IF YOU lived in I Boston, and woke up some fine summer Sunday with a crick in your back, the last thing you’d think of doing would be to call up an osteopath named Dr. Malcolm Johnston. You’d know that Dr. Johnston, who writes “Tweeks and Twiddles” with the doctor part left off his name, has never been within miles of his office on a Saturday or Sunday during the summer.
AMERICAN anglers fishing New Brunswick’s Miramichi River report spring salmon fishing this year the best ever . . . Big bad wolf. Tracks of a wolf, observed in Yellowstone Park early this year, measured 4 in. long, 3% in. wide, says “Yellowstone Nature Notes” . . . White-tailed and mule deer in Harney and Black Hills national forests, S.D., showed good increase last year . . . Robert Neuhauser, Lindsay, S.D., caught three coyotes at one time in traps placed around a carcass used as bait.
EVERYTHING WAS arranged. George was to meet me in Portland, Me.; the camp and guides would be ready. All I had to do was to telegraph him, and he would complete the details. “And so,” his letter urged, “I expect a wire from you tomorrow. The whole trip won’t stand you more than fifty bucks, and boy! how those square-tails are hitting.” It sounded swell.
ANY SPORTSMAN'S SUBJECT YOU'RE INTERESTED IN? WE PRINT AS MANY OF YOUR LETTERS AS WE CAN
Shad Take Bait
Limit on Dogs?
Dead Duck Dangerous
The Way to Get Turkeys
Wants Gophers Trapped
Pheasants Hard to Poison
Give Ducks More Time
Grouse Drums at Night
No Native Son
Hunting After 50
Odd Way to Take Cougars
EDITOR Outdoor Life
YOUR ANSWER to J. R.’s Angling Query said that there are times when you can catch shad only on a fly or with a net. Not being a fly-fisherman, I have caught innumerable shad on good-size live minnows, with a short rod. I have found this great sport, as sometimes they will bite very easily and at other times they will strike hard and run.
ARTHUR GRAHAME reviews the failure of present firearms laws and points a way for sportsmen to fight new measures now threatening them
OF ALL the world’s people, we ought to be the safest from holdup, burglary, and murderous assault, for no nation on earth has so many lawmakers working night and day to save us from the depredations of thugs, footpads, and simple, everyday killers.
THE Indian council deliberated on the fate of my partner and myself. “Ugh!” grunted Dick Washakie, son of the famous Shoshone chief. “Ugh!” I had thought that only stage Indians did that, but there was nothing theatrical about this grim-faced old man, with a black kerchief over his long hair to protect it from the dust.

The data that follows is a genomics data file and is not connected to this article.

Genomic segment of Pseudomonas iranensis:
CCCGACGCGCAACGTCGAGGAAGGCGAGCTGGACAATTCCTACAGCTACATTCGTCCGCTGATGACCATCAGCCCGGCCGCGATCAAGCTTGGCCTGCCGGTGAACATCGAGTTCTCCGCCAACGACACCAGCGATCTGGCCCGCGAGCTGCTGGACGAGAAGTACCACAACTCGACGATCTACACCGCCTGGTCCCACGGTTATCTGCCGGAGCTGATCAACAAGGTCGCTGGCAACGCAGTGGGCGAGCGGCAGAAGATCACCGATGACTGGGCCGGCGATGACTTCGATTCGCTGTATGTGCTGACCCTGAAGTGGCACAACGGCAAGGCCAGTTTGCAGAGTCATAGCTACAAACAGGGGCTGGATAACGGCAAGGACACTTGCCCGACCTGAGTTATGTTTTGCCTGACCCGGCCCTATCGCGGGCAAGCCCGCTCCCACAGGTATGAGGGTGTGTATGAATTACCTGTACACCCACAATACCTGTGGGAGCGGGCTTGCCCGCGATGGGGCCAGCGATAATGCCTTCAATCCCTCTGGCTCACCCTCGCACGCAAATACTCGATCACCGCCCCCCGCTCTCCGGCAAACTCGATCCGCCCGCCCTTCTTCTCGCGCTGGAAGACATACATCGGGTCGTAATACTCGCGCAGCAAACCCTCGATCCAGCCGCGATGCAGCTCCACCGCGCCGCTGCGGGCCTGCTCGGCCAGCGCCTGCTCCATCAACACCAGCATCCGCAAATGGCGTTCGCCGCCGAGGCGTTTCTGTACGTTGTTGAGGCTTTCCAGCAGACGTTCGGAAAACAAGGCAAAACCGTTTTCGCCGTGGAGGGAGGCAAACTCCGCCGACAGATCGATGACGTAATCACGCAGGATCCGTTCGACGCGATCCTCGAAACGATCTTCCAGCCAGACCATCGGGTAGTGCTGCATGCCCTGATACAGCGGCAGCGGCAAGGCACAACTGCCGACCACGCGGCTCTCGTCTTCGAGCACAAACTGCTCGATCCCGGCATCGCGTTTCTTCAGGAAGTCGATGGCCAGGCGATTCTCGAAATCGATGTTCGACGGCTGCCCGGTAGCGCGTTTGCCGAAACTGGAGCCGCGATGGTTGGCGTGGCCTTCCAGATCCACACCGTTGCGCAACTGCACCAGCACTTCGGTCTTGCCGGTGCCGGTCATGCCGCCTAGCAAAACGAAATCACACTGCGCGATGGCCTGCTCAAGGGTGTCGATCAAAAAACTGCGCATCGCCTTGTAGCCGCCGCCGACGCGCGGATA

Hunting Down Mountain Lions Day After Day, a Game Protector Soon Discovers that Few Beasts Are More Savage Than These Big Cats
How to Fool Wise Bass
TO ME, there is no sport more satisfying than hunting down and killing a killer. And no other predator of the Northwest is quite so wanton and savage in its slaughter as the cougar, or mountain lion. Not only does wild game, particularly the deer, suffer from the ravages of this feline marauder, but, to my knowledge, the beast will attack a human being.
We Had to Leave in a Hurry so We Took Bass Tackle, and the Surprises the Salmon Sprang Made History
J. C. BRUNNER
ANY veteran salmon fisherman can understand why we traveled 2,800 miles by automobile to get only three days of Atlantic-salmon fishing on the Gaspé Peninsula of Quebec. But anglers we met thought us just plain dumb when they saw the rods with which we proposed to land these great, silvery jumpers of northern rivers.
You not Only Give Game a Break When You Destroy Vermin, but the Practice You Get May Help You Tag that Big Buck Next Fall
LET’S say the deer season is over. You’ve had that nice head mounted, and you’ve told for the tenth time how you happened not to get that bigger buck. So you take Old Betsy, your trusty deer rifle, out for the final cleaning. You swab out the barrel with hot water, coat it and all other metal parts with grease, and put it away for those long, dull months of spring and summer.
Mat Had a System of Fishing for Trout Which He Was Mighty Proud of, so He Taught It to an Old Angling Crony, and Almost Ruined a Friendship
Splash Dams Removed
"AND there’s just one more thing, Bill,” concluded Mat Richards. “If you happen to see Tom King, tell him for me that he’s a liar.” That very noon, as I was on my way to lunch, I ran slap-dab into Tom King. “What’s the matter between you and Mat Richards?” I asked.
The Thing to Do Is to Get a Farmer to Raise Birds for You. Then You Always Have Chinks to Bag and Quail to Miss
Destroy Barberry Bushes
"HEY, pop, here’s the doctor!” A tousled urchin, with ragged knickerbockers unbuckled at the knees and hanging almost to his ankles, had rushed out of the kitchen door of the farmhouse, taken one look at our car, and handed on the glad news. There was the sound of scraping chairs, of hurried feet, and people poured out of the house like marbles out of a bag.
Mosquito Bites and Barked Shins Are Part of the Odd Game to Those Who Love It
HENRY S. BEVERAGE
TAKE a warm, spring night in May or June, add one swarm of mosquitoes, a lantern and two or three flash lights, mix with plenty lights, plenty of muscular exertion, throw in some barked shins, and a dash of profanity for seasoning, and you have a reasonably good recipe for shad fishing along the Maine coast.